In Ancient Ocean Crossings: Reconsidering the Case for Contacts with the Pre-Columbian Americas, Stephen C. Jett encourages readers to reevaluate the common belief that there was no significant interchange between the chiefdoms and civilizations of Eurasia and Africa and peoples who occupied the alleged terra incognita beyond the great oceans.

More than a hundred centuries separate the time that Ice Age hunters are conventionally thought to have crossed a land bridge from Asia into North America and the arrival of Columbus in the Bahamas in 1492. Traditional belief has long held that earth’s two hemispheres were essentially cut off from one another as a result of the post-Pleistocene meltwater-fed rising oceans that covered that bridge. The oceans, along with arctic climates and daunting terrestrial distances, formed impermeable barriers to interhemispheric communication. This viewpoint implies that the cultures of the Old World and those of the Americas developed independently.

Drawing on abundant and concrete evidence to support his theory for significant pre-Columbian contacts, Jett suggests that many ancient peoples had both the seafaring capabilities and the motives to cross the oceans and, in fact, did so repeatedly and with great impact. His deep and broad work synthesizes information and ideas from archaeology, geography, linguistics, climatology, oceanography, ethnobotany, genetics, medicine, and the history of navigation and seafaring, making an innovative and persuasive multidisciplinary case for a new understanding of human societies and their diffuse but interconnected development.

Stephen C. Jett holds a PhD in geography from Johns Hopkins University and is a professor emeritus of geography and of textiles and clothing at the University of California, Davis. He has authored books on Navajo culture and is the founding editor of Pre-Columbiana: A Journal of Long-Distance Contacts.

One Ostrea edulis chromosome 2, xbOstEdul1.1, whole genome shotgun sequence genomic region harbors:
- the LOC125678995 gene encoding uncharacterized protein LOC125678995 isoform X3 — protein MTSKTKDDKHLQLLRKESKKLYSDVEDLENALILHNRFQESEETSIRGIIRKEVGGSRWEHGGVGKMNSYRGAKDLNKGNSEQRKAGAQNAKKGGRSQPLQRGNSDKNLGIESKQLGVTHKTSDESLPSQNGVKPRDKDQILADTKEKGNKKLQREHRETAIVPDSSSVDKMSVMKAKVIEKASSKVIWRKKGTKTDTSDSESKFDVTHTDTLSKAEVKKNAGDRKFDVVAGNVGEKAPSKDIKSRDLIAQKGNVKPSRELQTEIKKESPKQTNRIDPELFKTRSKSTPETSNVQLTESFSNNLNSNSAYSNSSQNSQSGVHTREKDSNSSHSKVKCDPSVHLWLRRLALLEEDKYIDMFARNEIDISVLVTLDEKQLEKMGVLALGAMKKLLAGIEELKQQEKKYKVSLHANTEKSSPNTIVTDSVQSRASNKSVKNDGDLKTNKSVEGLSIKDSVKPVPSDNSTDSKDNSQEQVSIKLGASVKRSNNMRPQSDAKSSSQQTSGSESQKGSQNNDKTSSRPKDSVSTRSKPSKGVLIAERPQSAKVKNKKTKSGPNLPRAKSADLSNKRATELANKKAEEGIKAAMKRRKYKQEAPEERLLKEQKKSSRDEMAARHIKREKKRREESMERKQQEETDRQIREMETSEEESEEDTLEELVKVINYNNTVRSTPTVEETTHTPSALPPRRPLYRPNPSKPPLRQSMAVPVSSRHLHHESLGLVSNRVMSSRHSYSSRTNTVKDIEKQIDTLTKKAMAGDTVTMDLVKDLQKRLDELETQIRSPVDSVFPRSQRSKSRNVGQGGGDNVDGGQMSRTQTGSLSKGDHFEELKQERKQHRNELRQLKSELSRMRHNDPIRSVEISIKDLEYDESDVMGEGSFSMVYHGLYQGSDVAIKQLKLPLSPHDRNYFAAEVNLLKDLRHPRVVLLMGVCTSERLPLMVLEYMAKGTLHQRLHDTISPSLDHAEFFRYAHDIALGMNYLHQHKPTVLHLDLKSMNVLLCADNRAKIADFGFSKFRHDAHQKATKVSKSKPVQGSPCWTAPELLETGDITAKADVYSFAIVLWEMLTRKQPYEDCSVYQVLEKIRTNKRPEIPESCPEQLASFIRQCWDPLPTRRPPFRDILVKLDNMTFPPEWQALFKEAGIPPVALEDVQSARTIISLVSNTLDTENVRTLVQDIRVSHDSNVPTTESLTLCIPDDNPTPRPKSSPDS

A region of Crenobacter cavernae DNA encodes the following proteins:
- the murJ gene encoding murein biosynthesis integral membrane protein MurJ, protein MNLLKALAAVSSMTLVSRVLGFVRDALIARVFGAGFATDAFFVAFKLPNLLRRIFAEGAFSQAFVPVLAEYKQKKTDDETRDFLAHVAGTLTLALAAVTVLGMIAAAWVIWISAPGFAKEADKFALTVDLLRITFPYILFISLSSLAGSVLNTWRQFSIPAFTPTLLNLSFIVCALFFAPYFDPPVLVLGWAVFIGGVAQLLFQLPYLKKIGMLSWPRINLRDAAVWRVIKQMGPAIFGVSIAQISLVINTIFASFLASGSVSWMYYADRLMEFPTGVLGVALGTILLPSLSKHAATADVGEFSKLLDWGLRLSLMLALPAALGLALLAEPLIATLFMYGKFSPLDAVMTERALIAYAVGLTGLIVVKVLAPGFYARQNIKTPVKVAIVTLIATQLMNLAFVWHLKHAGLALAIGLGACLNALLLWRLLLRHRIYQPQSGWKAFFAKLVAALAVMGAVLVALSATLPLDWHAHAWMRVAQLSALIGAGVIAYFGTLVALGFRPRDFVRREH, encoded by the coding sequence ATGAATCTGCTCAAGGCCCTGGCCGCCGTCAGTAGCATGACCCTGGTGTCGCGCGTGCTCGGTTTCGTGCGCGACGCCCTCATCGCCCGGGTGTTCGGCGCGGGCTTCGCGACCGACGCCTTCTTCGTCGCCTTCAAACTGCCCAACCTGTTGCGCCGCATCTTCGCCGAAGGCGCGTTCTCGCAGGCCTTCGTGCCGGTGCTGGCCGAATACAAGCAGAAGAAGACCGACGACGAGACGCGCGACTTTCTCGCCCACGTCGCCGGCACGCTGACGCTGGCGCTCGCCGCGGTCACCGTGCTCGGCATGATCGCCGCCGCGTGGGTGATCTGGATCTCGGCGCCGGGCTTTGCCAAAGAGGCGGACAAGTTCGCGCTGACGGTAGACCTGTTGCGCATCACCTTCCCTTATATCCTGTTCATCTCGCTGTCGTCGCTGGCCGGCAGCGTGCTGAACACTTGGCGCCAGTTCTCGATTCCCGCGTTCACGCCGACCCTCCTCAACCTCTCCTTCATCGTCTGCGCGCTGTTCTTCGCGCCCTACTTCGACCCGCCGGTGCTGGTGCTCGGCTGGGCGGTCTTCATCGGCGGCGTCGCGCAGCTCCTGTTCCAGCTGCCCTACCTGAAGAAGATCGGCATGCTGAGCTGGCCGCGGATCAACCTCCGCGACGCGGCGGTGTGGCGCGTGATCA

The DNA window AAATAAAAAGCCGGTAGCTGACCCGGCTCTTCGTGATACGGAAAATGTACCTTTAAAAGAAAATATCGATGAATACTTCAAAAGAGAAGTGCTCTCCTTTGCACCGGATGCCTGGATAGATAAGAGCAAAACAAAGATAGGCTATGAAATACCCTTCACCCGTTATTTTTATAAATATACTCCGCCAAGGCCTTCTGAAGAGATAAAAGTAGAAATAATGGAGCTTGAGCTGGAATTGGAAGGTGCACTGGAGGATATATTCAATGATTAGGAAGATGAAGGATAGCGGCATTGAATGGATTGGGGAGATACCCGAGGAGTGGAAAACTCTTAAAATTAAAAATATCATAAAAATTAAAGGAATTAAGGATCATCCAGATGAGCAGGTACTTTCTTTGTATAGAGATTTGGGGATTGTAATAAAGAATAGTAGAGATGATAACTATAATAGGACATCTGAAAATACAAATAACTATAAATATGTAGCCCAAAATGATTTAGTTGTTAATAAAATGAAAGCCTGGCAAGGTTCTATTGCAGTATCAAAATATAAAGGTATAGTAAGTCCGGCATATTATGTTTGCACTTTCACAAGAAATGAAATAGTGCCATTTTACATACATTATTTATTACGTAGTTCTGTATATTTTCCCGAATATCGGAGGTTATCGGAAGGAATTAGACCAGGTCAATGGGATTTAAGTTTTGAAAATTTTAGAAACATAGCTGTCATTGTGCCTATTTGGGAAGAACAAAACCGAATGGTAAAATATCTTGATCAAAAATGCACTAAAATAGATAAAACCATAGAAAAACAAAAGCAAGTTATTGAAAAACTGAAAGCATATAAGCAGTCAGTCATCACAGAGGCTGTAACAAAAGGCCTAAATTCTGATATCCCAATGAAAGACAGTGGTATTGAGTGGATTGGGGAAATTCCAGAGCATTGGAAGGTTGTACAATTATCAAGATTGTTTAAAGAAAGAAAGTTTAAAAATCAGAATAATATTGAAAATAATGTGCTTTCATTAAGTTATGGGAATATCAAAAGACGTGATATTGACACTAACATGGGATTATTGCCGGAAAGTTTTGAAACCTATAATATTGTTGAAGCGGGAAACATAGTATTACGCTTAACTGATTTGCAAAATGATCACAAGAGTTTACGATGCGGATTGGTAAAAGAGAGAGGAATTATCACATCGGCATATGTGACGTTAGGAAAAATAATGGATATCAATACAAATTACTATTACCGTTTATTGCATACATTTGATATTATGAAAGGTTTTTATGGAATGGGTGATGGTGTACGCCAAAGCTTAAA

Ancient Ocean Crossings is a stupendous work, one chock full of exciting ideas and fascinating facts about the cultural history of the world. The work gives new meaning to the expression tour de force.”
—Daniel W. Gade, author of Curiosity, Inquiry, and the Geographical Imagination and Nature and Culture in the Andes

“By most accounts, the heyday of scholarly explanations of cultural origins and change involving early transoceanic diffusion has long passed. Stephen Jett’s massive reprise of themes long dormant, along with new evidentiary material, could force major reconsideration of specific cases as well as general propositions. Jett makes the case(s) for early transoceanic diffusion with unprecedented clarity and thoroughness.”
—Kent Mathewson, coeditor of Carl Sauer on Culture and Landscape: Readings and Commentaries

528 pages / 39 B&W figures
ISBN: 978-0-8173-1939-7 Cloth
ISBN: 978-0-8173-907504 Ebook